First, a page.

Sexual violence in the DRC: how to give a normal life back to the survivors?
Sarah Khenati is in charge of the "sexual violence" dossier in the Democratic Republic of Congo for the International Committee of the Red Cross (ICRC). Khenati, a trained psychologist, was in Geneva after a 22-month mission in the east of the country, in Goma (North Kivu). In an interview with Heidi.news, the humanitarian discussed her work and the situation on the ground in a country where sexual violence has become endemic.
Heidi.news: You have just returned from a mission of almost two years in the DRC. What is the current situation in terms of sexual violence?
Sarah Khenati: In the DRC, it is a very long-standing problem. We talked about it a lot in the 2000s, after the wars of 1996 and 1998 when it was clearly happening on the battlefield. There was a use of rape as a "tactic of war". And it has never really stopped since then. Today, the real enemy is the trivialisation of the act. Several generations of children have witnessed sexual violence committed against their mothers, their sisters, their grandmothers, and their children after that. It is a form of violence that has become normalised, yet it leads to a systematic rejection of the victims.
Does this mean that the context of this violence has also changed?
Yes, it does. Rape is still used by weapon bearers in the context of armed conflict, but it can also be found in all layers of society, in all forms of crime. The problem with long civil wars is the proliferation of weapons and impunity due to the dysfunction of the justice system. Sexual violence then becomes an opportunistic act by arms bearers who see women passing by without necessarily being ethnically or politically targeted. It also occurs during incursions into villages, to loot and also, as always, to terrorise communities. A study published in 2011 mentions 48 rapes of women per hour in the DRC, but generally, we only see the victims that are seeking help and accessing services. This is just the tip of the iceberg.
Clinical psychologist and art therapist, Sarah Khenati worked for eight years in a psychiatric hospital in Erstein, near Strasbourg, working with victims and perpetrators of sexual violence. She discovered humanitarian work with Médecins Sans Frontières, for whom she carried out missions in the Central African Republic and Palestine before joining the ICRC for missions in South Sudan and Myanmar on the same topic. Since 2019, she has been appointed head of the ICRC's "sexual violence" section for the DRC. At the time of our interview, on 25 May 2021 in Geneva, she returned from a 22-month mission in Goma, the capital of North Kivu, an endemic conflict zone.
When you are a woman in the east of the DRC, are you afraid of being raped as soon as you move?
It's complicated to be a woman everywhere in Congo, not to say dangerous. In Kinshasa too, there are staggering levels of sexual violence linked to persistent criminality. In conflict zones, particularly in the east, men who move outside their community or village risk being killed. So it is the women who go outside to fetch water or food from the fields. Some told me that they knew they would be raped but had no choice because they had to eat and they would rather go themselves than send their daughters. And even after the assault, accessing care without re-exposing oneself is difficult. It's a vicious circle.
What are the consequences for physical health?
It's a real public health problem. The victims, both men and women, risk contracting sexually transmitted diseases, particularly HIV, which is unfortunately still too widespread in the DRC. I have seen young girls who have had fistulas or haemorrhages and can no longer carry water, work in the fields, look after their children or the house. There may also be unsafe abortion attempts in the case of unwanted pregnancies, which can lead to haemorrhaging and sometimes death. There are also the psychological consequences, the feeling of shame experienced by the victims...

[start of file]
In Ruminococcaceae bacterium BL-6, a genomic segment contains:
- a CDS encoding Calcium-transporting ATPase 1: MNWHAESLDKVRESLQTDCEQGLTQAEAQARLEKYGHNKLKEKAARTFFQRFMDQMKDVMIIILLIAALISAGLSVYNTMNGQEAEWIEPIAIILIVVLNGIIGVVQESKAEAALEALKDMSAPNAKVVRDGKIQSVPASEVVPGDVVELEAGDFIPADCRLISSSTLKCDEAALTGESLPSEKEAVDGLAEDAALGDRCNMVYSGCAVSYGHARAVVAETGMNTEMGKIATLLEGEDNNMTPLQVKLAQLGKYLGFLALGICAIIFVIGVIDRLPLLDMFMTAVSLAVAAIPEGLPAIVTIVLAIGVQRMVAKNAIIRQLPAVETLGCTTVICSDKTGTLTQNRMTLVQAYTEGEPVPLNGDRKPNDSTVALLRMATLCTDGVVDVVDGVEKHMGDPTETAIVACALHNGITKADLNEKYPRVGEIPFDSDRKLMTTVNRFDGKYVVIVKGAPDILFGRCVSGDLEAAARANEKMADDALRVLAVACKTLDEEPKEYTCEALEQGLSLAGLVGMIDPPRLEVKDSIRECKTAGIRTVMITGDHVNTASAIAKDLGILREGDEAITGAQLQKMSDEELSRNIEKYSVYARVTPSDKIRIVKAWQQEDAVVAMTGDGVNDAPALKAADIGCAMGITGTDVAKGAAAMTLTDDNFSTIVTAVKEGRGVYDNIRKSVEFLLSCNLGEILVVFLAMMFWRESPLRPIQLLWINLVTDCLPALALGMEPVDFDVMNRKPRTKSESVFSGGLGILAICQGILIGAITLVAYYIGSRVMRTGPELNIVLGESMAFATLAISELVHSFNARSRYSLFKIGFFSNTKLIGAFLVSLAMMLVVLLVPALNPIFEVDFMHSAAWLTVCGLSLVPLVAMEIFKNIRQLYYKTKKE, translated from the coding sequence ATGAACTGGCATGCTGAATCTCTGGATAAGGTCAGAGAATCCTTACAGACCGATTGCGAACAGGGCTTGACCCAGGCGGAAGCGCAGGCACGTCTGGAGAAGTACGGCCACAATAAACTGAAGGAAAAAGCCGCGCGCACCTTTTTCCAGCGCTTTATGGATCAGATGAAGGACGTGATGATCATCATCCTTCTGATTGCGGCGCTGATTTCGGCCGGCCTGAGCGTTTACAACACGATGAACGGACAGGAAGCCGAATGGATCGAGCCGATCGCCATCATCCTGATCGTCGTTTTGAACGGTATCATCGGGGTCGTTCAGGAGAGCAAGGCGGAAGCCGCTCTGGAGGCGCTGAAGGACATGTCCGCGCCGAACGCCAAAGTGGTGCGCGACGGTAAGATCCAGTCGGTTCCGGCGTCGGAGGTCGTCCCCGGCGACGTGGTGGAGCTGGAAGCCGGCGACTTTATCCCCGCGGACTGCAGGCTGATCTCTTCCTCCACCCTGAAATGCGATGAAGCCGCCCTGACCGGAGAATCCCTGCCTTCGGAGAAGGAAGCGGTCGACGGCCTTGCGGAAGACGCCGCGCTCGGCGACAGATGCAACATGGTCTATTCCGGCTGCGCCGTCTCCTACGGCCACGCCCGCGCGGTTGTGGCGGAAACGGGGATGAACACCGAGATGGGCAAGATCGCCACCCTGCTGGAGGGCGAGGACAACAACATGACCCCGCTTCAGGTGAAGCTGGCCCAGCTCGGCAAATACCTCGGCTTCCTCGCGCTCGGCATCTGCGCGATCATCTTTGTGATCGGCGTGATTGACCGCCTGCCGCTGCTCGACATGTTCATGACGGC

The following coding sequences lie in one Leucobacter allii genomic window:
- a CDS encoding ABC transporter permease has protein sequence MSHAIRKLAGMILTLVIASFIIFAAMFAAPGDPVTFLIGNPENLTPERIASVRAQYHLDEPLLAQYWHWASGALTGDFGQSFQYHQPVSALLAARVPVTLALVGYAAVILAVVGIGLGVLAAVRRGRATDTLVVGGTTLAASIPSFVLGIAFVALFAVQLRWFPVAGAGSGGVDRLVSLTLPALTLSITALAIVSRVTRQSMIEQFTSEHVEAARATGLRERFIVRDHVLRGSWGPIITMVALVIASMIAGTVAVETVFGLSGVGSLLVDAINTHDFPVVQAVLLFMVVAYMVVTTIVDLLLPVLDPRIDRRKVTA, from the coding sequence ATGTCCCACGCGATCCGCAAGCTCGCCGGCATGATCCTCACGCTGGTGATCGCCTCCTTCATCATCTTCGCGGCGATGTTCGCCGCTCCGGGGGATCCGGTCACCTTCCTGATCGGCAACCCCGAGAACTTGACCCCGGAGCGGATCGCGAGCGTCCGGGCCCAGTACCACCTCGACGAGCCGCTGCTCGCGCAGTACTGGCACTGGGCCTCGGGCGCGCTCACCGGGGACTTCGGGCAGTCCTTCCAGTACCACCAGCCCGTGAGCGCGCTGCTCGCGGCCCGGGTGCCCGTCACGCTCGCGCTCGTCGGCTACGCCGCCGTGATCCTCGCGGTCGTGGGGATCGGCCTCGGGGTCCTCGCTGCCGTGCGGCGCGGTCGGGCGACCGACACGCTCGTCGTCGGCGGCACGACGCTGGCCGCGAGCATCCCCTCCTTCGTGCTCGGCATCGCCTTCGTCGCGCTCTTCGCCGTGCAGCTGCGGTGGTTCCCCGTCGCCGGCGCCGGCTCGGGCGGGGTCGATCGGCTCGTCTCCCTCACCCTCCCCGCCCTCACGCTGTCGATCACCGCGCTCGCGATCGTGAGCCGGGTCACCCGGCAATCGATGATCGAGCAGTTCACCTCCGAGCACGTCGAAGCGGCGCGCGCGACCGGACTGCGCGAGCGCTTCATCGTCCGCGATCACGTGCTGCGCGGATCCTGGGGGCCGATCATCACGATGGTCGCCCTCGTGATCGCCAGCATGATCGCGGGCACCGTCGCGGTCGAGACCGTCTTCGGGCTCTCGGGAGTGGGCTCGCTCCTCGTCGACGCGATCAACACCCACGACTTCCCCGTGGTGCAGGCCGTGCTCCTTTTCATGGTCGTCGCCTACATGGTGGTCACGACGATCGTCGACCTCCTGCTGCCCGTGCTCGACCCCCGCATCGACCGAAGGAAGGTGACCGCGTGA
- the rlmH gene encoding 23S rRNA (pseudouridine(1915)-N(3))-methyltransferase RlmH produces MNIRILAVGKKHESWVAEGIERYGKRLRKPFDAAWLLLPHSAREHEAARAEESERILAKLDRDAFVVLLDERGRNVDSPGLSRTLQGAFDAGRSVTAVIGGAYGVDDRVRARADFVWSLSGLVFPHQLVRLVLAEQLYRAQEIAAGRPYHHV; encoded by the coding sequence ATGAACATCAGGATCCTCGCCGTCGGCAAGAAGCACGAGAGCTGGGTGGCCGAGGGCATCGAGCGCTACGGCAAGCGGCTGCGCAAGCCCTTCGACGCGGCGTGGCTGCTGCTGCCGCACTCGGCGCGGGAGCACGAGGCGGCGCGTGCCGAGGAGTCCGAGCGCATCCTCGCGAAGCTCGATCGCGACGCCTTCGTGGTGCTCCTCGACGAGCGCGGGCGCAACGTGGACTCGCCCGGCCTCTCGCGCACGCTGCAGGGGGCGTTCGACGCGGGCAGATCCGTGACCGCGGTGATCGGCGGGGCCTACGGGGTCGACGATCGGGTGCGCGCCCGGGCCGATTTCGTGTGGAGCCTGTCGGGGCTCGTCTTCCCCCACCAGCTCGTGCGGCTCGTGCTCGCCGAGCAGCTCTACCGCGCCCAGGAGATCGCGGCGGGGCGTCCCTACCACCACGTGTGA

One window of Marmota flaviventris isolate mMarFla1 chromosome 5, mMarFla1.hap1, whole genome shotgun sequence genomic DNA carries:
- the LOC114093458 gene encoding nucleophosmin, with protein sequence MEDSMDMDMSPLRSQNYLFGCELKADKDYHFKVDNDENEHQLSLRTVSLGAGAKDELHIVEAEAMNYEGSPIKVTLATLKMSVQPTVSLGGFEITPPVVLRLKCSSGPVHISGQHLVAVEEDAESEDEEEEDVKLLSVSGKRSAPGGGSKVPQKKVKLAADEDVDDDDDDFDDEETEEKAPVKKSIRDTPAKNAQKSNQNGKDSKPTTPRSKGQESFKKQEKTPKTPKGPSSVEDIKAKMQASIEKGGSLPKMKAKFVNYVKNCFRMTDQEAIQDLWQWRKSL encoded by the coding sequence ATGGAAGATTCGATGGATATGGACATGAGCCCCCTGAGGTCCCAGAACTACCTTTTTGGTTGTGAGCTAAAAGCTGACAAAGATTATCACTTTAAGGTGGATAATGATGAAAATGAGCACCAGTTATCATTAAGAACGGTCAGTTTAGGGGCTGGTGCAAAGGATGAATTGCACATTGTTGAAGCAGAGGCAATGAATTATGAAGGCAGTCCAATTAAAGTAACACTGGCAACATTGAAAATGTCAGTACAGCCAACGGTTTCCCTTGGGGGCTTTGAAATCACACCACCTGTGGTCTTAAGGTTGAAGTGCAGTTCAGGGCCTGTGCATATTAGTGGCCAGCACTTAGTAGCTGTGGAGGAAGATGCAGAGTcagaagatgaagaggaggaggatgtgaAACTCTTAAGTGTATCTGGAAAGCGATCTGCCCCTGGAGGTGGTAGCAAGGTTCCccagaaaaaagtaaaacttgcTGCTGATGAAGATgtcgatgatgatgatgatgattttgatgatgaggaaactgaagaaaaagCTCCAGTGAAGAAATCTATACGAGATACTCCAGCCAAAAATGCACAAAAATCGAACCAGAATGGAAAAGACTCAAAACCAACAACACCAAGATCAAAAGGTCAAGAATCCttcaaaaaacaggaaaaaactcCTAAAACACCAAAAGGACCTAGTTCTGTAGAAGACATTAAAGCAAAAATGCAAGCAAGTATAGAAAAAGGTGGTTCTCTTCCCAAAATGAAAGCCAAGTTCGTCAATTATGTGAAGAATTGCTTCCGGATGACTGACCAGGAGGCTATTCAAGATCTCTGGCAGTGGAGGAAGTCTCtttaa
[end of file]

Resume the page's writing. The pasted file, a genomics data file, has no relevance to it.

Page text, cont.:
How does the rejection of victims manifest itself?
In Africa, the collective and solidarity are the cement of communities, far from a form of individualism that we find in Europe. It is often said that it takes a whole village to raise a child. The persistent conflict destroys this social link; the communities are in survival mode and no longer manage to be supportive, which is a terrible thing for a society. Especially for victims of sexual violence, who are often rejected and stigmatised instead of being supported and protected.
There is the idea that a woman who has been raped has been soiled, that she has lost all dignity, and the husband is often ashamed and rejects her. In Congo, it is still very important for a woman to be able to have children. And sometimes, the rapes are so violent that they become infertile. There is also the fear of HIV infection. In general, if you are a woman in Congo, you don't survive outside a patriarchal family. An unmarried girl will not necessarily be rejected but will often be sent away, placed with an aunt in another community because she will no longer find a husband. They may also be rejected by their friends or family.
What is the ICRC's approach to prevention?
The ICRC uses international humanitarian law as a basis and, in addition to a bilateral and confidential dialogue with the weapon bearers, carries out prevention activities with them. We work on changing behaviour, especially towards civilian populations. This is a long-term project, which is accompanied by assistance to civilian populations. We also work to prevent the stigmatisation of victims within civil society. We try to identify influential actors within communities: state or local authorities, such as a traditional or religious leader, to establish a dialogue and strengthen the self-protection of communities.
Can you tell me more about your work on the rehabilitation of victims?
Yes, this is another part of our work. We provide support for physical and mental health care, and we also provide social and economic support. If we are faced with someone who has imminent needs, to seek care, find food or sleep, in an emergency, we can provide cash assistance. I like this approach because it allows the humanitarian to not think for the person and to let them organise themselves. It also allows the person to avoid exposing themselves to other risks, for example, paying for a motorbike taxi to go to a health centre instead of walking, sometimes risking their life.